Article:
• Soft sponges or baby flannel for washing either in the bath or giving a sponge bath.
  • Baby bath. A normal one with a stand, or the giant flower. Decisions!

Entertainment…

  • Bath toys
  • Baby books

Clothes…

  • 2 x pairs of scratch mitts
  • Hats
  • Snowsuit
  • Morrck hoodie / T&C star wrap

Health and safety… (yes, the buggers even get a mention in my blog.)

  • Fire alarms. We have 2 installed but could do with some more.
  • Carbon monoxide alarms.
  • First aid kit, suitable for baby, including infacol and a good quality digital ear thermometer.

All the gear… but no idea

This would be me, had I actually bought all the gear. The fact is, there is so much ‘stuff’ out there that the retailers would have new parents-to-be believe is essential just to keep your baby alive, that it is pretty difficult to know where to begin.

I’ve read ‘must have’ lists all over the place and keep meaning to write my own, and then I get scared and stop. With a mere 73 days until due date (eek!) and just 52 days until my baby is technically fully cooked and could easily arrive at any moment, it’s time my husband and I pulled our fingers out and did my favourite thing – Wrote A List.

How many ‘essentials’ are really essential? Image credit to http://www.theocdlifestyle.com

So here goes – gulp. This list has been compiled from various searches on the internet (including the NHS website) and advice from family and friends. It’s a list for us and our set up – there may be things on it not relevant to others (like cat nets to stop the furries from snuggling in with baby!) and it may not have things on that you might need, such as formula (I am intending to breastfeed). That said, if you have discovered any amazing items that you can’t imagine surviving the newborn-months without, please do share them!

Sleeping…

  • Cotbed – eventually. We want to keep the baby with us for all sleeping for the first 6 months minimum, as the SIDS guidelines suggest (see this fab guidance from The Lullaby Trust) so no cotbed sleeping for our little one to start with, but we still want to be prepared for later!
  • Somewhere to sleep at night, in our room. We dithered for ages about crib vs moses basket, but what we eventually discovered and decided on was a baby hammock. My nephews slept in an Amby Hammock and we have been lucky to inherit it. You can read more about them here.
  • Somewhere to sleep during the day. We can move the hammock around if we want, but mainly I think we’ll be using a pram carrycot, a sling, and my chest! I’ll come back to slings later…
  • At least 4 sheets for each sleeping place – ie 4 for the hammock and 4 for the carrycot.
  • A selection of lightweight blankets – ideally the cellular ones, which can be layered for more warmth – approx 4.
  • We fancy giving grobags (special baby sleeping bags) a go, too. Apparently 2 x 1-tog and 2 x 2.5-tog is a good start.
  • Room thermometer – we’re hoping to get a Gro Egg (so pretty…)
  • Monitors – not essential straight off as – in theory, the baby will always be with someone – but it won’t be long before we’ll need them.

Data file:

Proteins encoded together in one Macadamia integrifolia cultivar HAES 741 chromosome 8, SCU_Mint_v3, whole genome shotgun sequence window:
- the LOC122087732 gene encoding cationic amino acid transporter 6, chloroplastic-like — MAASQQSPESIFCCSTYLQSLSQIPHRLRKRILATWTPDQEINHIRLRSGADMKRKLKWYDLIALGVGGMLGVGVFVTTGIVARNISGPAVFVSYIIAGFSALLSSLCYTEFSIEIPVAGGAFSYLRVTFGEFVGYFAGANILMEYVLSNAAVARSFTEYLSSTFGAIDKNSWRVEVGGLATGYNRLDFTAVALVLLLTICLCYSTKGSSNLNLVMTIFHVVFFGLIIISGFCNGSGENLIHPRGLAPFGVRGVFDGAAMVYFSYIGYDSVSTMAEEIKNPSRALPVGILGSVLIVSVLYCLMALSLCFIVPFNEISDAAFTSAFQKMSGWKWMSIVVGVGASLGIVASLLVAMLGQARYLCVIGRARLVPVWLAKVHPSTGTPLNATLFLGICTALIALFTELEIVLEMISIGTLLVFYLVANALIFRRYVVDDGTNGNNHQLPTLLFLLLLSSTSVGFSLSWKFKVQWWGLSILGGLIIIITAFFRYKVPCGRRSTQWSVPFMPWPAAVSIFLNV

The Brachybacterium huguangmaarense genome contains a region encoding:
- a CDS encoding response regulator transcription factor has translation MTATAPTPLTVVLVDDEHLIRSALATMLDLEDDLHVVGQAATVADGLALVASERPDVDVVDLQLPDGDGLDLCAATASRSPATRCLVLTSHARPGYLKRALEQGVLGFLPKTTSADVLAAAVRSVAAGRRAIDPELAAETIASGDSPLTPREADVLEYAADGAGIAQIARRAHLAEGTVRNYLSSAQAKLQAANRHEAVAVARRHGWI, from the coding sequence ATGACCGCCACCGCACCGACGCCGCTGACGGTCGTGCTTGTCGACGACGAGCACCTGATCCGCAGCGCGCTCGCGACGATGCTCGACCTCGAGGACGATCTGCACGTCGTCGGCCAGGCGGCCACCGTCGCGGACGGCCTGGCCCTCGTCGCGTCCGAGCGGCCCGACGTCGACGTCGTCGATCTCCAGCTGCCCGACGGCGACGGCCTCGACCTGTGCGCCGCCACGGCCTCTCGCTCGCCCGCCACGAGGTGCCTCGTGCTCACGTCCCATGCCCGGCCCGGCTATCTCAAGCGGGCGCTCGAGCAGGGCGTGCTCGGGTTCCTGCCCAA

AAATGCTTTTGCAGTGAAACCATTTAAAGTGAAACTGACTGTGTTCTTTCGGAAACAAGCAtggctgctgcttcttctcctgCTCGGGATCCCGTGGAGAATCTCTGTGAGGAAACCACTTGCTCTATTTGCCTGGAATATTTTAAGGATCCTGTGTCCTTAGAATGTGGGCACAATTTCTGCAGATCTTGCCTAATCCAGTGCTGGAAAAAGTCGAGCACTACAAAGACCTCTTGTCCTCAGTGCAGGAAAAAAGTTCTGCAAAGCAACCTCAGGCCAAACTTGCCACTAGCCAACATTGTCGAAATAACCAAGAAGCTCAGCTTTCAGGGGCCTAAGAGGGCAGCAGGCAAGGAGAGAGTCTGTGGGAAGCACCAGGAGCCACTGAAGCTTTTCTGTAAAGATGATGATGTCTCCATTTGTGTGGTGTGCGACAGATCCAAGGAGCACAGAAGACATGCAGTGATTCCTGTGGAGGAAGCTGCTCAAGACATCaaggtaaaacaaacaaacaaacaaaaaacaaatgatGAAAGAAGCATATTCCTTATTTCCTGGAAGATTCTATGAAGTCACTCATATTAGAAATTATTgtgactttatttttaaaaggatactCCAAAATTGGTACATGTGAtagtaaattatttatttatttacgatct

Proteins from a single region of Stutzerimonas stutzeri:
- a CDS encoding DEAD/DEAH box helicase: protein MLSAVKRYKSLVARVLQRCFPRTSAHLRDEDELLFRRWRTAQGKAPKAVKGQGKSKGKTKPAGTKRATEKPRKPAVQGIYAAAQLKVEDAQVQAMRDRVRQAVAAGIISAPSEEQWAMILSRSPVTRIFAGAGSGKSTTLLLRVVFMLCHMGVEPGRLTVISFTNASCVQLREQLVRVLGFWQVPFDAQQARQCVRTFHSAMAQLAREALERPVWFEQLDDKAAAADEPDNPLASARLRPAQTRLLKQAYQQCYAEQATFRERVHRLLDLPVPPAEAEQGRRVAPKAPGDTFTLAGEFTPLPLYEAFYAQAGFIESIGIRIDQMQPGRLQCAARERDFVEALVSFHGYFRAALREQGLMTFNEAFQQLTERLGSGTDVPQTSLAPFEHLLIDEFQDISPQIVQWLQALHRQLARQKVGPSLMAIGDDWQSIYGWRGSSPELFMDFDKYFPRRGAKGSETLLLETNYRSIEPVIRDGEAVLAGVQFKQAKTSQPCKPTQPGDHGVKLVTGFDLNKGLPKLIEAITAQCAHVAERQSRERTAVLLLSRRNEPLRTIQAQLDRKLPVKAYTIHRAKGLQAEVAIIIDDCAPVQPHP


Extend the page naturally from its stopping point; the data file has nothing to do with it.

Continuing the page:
• Black-out blind. We already have one in our room, but will need one in the nursery for later.

Out and about…

  • A baby car seat. We have isofix in our cars and so wanted to get an isofix compatible car seat / base. We have ended up with a Maxi Cosi Cabriofix and bought the Easyfix isofix base. Husband assures me this is all exceptionally easy to click into place, and is also foolproof with colour coding to make sure you have it in place safely.
  • Whilst not essential, a child-view mirror and some sun-blinds for the back seats are recommended for car travel.
  • Pushchair or pram. Oh my goodness, the choices! Based on information I’d read, we decided that we wanted a pushchair with chassis that could be used from birth to approx. 3yrs, with a reversible seat (parent facing or outside-world facing) and a model that we could also buy a compatible carrycot for use in the first 6 months. We wanted a carrycot that was safe for daytime sleeping and even occasional overnight sleeping (ideal for the odd night away in the early days) and – because we appear to be part magpies – we wanted something pretty and shiny. It also had to be easy to put up and put down, fit in the car easily, not toooo heavy (they are all fairly heavy if you also want sturdy), suitable for occasional off-roading (we have horses so will need to go across the fields sometimes) and easy to steer. Moon on a stick, anyone? Online, I fell in love with the iCandy range. Our budget was not going to stretch that far though, and after a bit of investigating and trialling in stores, we had almost settled on the Mamas & Papas Sola model, with the carry cot. However, fate stepped in (oh, and eBay…) and I found the bargain of the century – an iCandy Peach pushchair with carrycot and accessories (parasol, cup holder, spare pushchair seat cover, car seat adaptors, rain covers and I’m sure some more!) in a gorgeous, vibrant blue and lime green called ‘sweetpea‘. We couldn’t resist, and when we went to try it, it was even easy to handle, collapse and so on than the Sola. Result!